Collection: Best of 2017

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«I just want to know how my sons died» – bringing home Bosnia’s dead

Mosaic

«Fikret Bačić, who takes my notebook and writes a list of the names of his extended family who went missing during the last week of July 1992. It takes him a long time; there are 29 of them, including his mother Sehriša, his wife Ninka, son Nermin, who was 12, daughter Nermina, who was six, four brothers including Zijad’s father, three sisters, several aunts, uncles and cousins. Of the 29, 19 are children; the youngest was two.»

Gut-wrenching. And a – I use this word sparingly – must-read.

Published in Weekly Filet #257 In collections: Unputdownable Stories, Best of 2017

Does Even Mark Zuckerberg Know What Facebook Is?

New York Magazine

The best text on Facebook and its role in, well, the world, that I’ve read in a long while. It excels in that it addresses the difficulty of grasping Facebook as a company, as a community, as a phenomenon. It doesn’t try to reduce complexity, but embraces it instead. Key quote: «Facebook has grown so big, and become so totalizing, that we can’t really grasp it all at once. Like a four-dimensional object, we catch slices of it when it passes through the three-dimensional world we recognize.»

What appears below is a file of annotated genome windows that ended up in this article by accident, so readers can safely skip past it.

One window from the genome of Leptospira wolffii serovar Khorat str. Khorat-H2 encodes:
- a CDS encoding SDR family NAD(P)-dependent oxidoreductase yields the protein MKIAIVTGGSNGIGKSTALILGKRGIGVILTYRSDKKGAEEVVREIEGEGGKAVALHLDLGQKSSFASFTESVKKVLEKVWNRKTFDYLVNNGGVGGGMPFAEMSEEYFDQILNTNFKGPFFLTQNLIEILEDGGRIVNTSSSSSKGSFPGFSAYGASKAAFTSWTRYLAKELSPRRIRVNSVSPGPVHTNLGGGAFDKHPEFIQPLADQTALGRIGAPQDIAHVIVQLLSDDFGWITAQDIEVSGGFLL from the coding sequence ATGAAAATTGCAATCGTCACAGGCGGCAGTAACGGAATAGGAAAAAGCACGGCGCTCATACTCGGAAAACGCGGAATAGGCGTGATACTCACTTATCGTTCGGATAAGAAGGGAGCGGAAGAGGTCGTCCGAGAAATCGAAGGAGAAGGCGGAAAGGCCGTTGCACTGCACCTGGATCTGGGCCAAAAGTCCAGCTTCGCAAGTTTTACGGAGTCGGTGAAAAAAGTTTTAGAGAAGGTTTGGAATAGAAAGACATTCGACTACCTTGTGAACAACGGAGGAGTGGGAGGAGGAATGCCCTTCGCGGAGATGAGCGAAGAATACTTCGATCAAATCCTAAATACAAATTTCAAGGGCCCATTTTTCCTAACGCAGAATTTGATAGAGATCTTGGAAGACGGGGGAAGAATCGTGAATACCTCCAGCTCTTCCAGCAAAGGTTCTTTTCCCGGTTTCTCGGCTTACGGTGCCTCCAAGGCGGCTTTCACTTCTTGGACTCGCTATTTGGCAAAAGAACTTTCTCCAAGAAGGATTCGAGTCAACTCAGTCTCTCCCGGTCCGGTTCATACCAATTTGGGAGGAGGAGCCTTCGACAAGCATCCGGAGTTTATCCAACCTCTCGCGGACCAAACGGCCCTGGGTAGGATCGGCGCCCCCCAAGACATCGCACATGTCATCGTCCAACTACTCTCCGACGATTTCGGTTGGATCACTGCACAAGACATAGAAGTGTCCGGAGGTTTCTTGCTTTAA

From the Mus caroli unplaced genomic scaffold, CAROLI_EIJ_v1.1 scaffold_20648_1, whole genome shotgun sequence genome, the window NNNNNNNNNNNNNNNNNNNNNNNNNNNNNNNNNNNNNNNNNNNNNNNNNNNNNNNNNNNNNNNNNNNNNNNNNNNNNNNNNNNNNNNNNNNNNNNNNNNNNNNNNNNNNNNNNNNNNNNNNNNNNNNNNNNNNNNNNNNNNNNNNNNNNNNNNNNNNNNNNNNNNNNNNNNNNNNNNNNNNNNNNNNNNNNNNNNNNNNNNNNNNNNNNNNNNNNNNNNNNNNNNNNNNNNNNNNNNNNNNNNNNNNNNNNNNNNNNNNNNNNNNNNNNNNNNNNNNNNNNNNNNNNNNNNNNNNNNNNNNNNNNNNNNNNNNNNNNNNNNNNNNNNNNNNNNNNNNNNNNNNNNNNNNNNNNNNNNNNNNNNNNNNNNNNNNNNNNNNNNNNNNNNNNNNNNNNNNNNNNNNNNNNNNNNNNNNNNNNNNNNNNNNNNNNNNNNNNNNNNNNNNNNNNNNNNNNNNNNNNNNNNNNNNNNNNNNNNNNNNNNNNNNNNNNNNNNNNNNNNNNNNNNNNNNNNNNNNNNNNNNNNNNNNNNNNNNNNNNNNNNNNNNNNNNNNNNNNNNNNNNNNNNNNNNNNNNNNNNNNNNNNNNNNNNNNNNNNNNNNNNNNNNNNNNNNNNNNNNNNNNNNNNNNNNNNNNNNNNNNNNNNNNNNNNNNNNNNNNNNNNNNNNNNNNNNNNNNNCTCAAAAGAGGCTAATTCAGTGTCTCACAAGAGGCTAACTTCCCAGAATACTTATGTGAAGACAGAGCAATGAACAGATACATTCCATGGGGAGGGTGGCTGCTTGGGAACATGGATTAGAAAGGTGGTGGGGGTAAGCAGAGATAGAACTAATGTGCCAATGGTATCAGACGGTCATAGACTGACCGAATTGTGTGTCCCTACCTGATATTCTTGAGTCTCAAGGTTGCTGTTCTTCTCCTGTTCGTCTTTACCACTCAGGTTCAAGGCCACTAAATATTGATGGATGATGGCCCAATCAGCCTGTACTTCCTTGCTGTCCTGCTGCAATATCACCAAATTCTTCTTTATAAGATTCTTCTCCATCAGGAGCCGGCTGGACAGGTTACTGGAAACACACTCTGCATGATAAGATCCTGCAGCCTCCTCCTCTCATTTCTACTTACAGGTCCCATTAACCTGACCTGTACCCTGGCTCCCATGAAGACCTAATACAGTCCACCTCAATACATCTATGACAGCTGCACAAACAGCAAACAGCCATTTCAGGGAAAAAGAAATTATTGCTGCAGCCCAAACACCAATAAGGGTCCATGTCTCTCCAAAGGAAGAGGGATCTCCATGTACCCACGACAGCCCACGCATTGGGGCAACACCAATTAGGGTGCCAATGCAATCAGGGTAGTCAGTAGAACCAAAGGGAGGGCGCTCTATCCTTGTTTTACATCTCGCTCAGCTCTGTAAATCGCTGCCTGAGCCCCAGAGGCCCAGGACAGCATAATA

Published in Weekly Filet #250 In collection: Best of 2017

The «Other Side» Is Not Dumb

Medium

I’d love to say otherwise, but I plead guilty. I invest too little time (and empathy) in really trying to understand people who hold opinions that differ from mine. And of course, I’m not alone. It’s easier to argue against and even easier to write off somebody else’s views than to try to understand what they are based on. That’s what this piece is about. Key passage: «A dare for the next time you’re in discussion with someone you disagree with: Don’t try to ‹win›. Don’t try to convince anyone of your viewpoint. Don’t score points by mocking them to your peers. Instead try to ‹lose›. Hear them out. Ask them to convince you and mean it.»

Published in Weekly Filet #247
    In collections: Think Different, Best of 2017